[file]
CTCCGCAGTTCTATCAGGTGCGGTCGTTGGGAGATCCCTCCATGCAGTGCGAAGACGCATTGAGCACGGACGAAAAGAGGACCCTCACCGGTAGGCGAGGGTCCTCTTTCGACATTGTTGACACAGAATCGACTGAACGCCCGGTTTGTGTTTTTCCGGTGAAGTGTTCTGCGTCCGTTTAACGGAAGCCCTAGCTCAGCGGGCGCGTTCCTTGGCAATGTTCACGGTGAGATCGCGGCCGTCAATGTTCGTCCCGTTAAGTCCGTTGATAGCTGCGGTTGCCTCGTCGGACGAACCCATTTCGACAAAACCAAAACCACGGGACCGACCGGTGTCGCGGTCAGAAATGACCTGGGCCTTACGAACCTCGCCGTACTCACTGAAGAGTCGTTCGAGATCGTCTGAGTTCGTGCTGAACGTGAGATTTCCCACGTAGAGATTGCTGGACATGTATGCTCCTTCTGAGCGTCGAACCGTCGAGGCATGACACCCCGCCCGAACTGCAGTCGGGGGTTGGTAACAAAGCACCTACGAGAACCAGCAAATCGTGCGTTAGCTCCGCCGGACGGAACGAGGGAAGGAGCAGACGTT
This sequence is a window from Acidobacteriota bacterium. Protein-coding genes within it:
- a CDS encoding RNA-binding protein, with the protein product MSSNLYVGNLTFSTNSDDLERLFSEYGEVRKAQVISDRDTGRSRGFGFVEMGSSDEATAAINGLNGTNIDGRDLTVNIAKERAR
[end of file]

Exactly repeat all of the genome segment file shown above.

CTCCGCAGTTCTATCAGGTGCGGTCGTTGGGAGATCCCTCCATGCAGTGCGAAGACGCATTGAGCACGGACGAAAAGAGGACCCTCACCGGTAGGCGAGGGTCCTCTTTCGACATTGTTGACACAGAATCGACTGAACGCCCGGTTTGTGTTTTTCCGGTGAAGTGTTCTGCGTCCGTTTAACGGAAGCCCTAGCTCAGCGGGCGCGTTCCTTGGCAATGTTCACGGTGAGATCGCGGCCGTCAATGTTCGTCCCGTTAAGTCCGTTGATAGCTGCGGTTGCCTCGTCGGACGAACCCATTTCGACAAAACCAAAACCACGGGACCGACCGGTGTCGCGGTCAGAAATGACCTGGGCCTTACGAACCTCGCCGTACTCACTGAAGAGTCGTTCGAGATCGTCTGAGTTCGTGCTGAACGTGAGATTTCCCACGTAGAGATTGCTGGACATGTATGCTCCTTCTGAGCGTCGAACCGTCGAGGCATGACACCCCGCCCGAACTGCAGTCGGGGGTTGGTAACAAAGCACCTACGAGAACCAGCAAATCGTGCGTTAGCTCCGCCGGACGGAACGAGGGAAGGAGCAGACGTT
This sequence is a window from Acidobacteriota bacterium. Protein-coding genes within it:
- a CDS encoding RNA-binding protein, with the protein product MSSNLYVGNLTFSTNSDDLERLFSEYGEVRKAQVISDRDTGRSRGFGFVEMGSSDEATAAINGLNGTNIDGRDLTVNIAKERAR